Good clot? Bad clot? Rheological and microstructural studies of abnormal blood clots from incipiency to breakdown

Lead Research Organisation: Swansea University
Department Name: Institute of Life Science Medical School

Abstract

Cardiovascular disease (CVD) and associated thrombotic disorders cause significant morbidity and mortality claiming 17.1 Million lives a year worldwide. CVD (including heart disease and stroke) accounts for around four out of ten of deaths in the UK. The incidence of CVD increases markedly with age and is often higher in socially deprived areas. In CVD, the processes of endothelial and vascular damage and activation of the coagulation cascade result in abnormal clots, often with excessively cross-linked fibrin networks. Such clots are often referred to as bad clots by the clinician. It has been claimed that tighter fibrin networks lead to a decreased ability of the body to effectively digest these clots (lysis). However, the relationships between whole blood clot microstructure and lysis remains contentious. This is in part due to the lack of rheological techniques to characterise clot microstructure and to appropriately measure clot lysis. The ability to characterise clot microstructure and measure clot lysis will form the basis of a new haemorheometrical device which can be used to diagnose disease states (such as CVD), to monitor anticoagulant therapy, to guide therapeutic interventions and to assess the efficiency of various drugs.This Application will address the hypothesis that measurement of incipient clot microstructure can provide the basis for a new biomarker of clot lysis. It is widely assumed that the incipient clot microstructure is a template for ensuing clot development, and will therefore ultimately control the accessibility of fibrinolytic agents that serve to lyse the clot. It is planned to test this hypothesis by conducting appropriate rheological measurements during whole blood coagulation. However, measurement of clot lysis has been complicated by the fact that it exists simultaneously with platelet mediated clot retraction which has the effect of the clot pulling away from the rheometer's measuring plates. A novel aspect of this work is to perform viscoelastic measurements of whole blood clots whilst maintaining a zero normal force between the rheometer's measuring plates. This has the desired effect that, during clot retraction, the fibrin network acts to pull the plates towards each other therefore facilitating appropriate viscoelastic measurements of the contracted clot. These measurements will allow a greater understanding of the relationships between clot microstructures and clot lysis. Overall, the ultimate goal of the research is to develop a new haemorheometrical tool which has the potential to be used in a clinical setting for patient benefit.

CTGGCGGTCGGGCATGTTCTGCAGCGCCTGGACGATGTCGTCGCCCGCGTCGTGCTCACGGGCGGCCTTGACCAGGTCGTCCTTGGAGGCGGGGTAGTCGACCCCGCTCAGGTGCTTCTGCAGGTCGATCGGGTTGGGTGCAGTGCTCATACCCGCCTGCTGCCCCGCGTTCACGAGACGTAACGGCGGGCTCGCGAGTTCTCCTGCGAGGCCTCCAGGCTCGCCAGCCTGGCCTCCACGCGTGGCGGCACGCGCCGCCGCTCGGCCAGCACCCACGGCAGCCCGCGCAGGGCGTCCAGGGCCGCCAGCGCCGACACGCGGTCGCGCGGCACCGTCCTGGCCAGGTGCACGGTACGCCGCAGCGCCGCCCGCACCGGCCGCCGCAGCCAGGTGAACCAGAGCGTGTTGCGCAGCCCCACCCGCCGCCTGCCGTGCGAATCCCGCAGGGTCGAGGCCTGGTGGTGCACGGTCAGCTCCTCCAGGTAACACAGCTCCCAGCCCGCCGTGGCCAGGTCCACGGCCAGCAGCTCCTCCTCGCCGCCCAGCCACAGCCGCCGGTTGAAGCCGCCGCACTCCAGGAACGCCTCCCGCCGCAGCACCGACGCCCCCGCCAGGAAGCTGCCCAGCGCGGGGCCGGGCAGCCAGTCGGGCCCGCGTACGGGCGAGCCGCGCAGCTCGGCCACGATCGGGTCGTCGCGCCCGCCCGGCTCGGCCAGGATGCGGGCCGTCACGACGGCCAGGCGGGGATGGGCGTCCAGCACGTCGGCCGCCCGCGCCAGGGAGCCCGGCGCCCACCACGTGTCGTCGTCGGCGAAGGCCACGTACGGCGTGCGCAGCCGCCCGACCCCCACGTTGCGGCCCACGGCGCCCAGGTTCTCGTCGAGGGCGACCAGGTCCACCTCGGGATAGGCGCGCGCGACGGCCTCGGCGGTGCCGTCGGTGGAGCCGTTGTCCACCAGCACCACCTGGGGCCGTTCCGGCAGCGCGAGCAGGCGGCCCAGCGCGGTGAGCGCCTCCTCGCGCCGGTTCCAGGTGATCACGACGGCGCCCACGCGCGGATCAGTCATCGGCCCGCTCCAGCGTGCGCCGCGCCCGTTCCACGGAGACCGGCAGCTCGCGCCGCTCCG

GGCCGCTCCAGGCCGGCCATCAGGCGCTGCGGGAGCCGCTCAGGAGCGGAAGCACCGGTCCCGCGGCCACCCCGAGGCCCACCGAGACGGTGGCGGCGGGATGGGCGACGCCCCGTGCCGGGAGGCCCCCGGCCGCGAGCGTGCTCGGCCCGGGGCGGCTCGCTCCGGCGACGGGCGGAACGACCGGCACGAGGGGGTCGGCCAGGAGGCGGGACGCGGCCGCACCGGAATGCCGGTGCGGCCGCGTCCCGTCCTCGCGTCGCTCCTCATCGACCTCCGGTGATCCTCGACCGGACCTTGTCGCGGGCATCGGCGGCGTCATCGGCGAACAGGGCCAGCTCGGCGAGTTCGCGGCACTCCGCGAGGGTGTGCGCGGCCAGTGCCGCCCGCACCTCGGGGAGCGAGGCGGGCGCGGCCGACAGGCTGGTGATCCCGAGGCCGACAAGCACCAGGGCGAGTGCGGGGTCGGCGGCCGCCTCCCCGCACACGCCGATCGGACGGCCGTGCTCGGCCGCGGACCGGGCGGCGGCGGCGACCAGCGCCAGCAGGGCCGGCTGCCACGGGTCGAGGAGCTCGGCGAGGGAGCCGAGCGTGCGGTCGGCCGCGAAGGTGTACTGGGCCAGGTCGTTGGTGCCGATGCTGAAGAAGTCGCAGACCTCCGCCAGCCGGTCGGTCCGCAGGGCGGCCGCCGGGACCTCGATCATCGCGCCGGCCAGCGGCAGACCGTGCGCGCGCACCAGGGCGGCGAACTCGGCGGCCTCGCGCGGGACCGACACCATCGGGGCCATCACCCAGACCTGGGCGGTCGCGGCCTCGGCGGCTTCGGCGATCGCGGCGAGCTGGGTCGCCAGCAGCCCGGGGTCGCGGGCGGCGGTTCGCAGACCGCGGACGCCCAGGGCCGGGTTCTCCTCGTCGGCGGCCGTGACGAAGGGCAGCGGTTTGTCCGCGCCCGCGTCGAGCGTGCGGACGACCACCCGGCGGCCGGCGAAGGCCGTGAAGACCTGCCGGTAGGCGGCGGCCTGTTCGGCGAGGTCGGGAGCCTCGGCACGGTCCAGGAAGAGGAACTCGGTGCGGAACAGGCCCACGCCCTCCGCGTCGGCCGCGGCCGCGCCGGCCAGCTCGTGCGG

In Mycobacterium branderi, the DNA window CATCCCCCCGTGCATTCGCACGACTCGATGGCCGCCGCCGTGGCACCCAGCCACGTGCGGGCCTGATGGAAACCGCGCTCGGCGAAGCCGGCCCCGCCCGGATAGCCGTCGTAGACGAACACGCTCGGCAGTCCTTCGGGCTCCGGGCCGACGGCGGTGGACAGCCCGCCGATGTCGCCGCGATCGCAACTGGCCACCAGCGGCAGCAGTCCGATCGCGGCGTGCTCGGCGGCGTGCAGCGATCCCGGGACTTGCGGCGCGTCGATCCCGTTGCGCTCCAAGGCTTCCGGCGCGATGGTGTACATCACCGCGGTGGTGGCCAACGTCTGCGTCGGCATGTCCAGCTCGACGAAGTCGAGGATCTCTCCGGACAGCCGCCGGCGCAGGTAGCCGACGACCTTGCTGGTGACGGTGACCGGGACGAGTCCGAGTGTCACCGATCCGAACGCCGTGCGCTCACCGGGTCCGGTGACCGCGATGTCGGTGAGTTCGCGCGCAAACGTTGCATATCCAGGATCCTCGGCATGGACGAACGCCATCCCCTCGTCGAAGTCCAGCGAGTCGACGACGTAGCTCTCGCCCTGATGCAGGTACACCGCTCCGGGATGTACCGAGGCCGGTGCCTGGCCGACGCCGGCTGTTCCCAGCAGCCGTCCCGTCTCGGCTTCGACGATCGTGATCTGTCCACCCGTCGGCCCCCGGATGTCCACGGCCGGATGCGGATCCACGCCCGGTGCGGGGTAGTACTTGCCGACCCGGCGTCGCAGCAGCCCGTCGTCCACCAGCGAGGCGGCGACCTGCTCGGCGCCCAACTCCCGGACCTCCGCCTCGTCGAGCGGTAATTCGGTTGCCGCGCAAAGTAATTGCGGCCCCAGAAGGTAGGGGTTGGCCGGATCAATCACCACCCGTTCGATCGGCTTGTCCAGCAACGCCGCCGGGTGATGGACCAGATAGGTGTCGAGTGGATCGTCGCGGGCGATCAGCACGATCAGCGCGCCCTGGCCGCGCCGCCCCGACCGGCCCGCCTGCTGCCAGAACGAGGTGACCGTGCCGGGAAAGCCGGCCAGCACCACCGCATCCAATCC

Planned Impact

Who might benefit from this research? How might they benefit from this research? A short term beneficiary of this research is industry (including medical diagnostic, bioengineering and pharmaceutical firms). The impact of the applicant's research has already been demonstrated at Swansea University in the form of a spin in medical device company, Haemair Ltd. and a collaborative project with Calon Cardio Technologies Ltd. It is envisaged that continued research within the area of haemorheology will attract further investment in these companies and the possibility of the formulation (spinning in or spinning out) of new companies who wish to make commercial use of this research leading to the the creation of jobs and wealth within the biomedical sector. Furthermore, the pharmaceutical industry may be interested in the potential of the Applicant's haemorheological techniques as a tool for measuring the efficiency of various clot busting drugs and anticoagulants. This may lead to investment in research and development at Swansea University by global companies. The ultimate beneficiary in the long term will be patients and the general public as the research develops into novel techniques used in hospitals for disease screening. These include members of the general public who may be at risk of cardiovascular disease due to various genetic factors (e.g. familial hypercholesterolemia) or patients who have had previous cardiovascular events (e.g. deep vein thrombosis, stroke, or a heart attack). Furthermore, the Applicant's research into haemorheological techniques has already shown significant potential as a tool for anticoagulant monitoring. This will have enormous benefit to patients undergoing anticoagulant therapy (e.g. warfarin) as they will have an more rigorous measure of their anticoagulant status allowing a more appropriate dose to be administered by the doctor. In addition to enhancing the quality of life, health and well being of the patient this work has wider implications in the economy and NHS. Costs associated with patients regularly visiting hospitals and clinics will be substantially reduced as technologies are geared more towards a near patient or point of care (POC) setting. The Applicant's research into haemorheological techniques lends itself to the possibility of a development of a POC device, saving time and costs for both the NHS and the patient.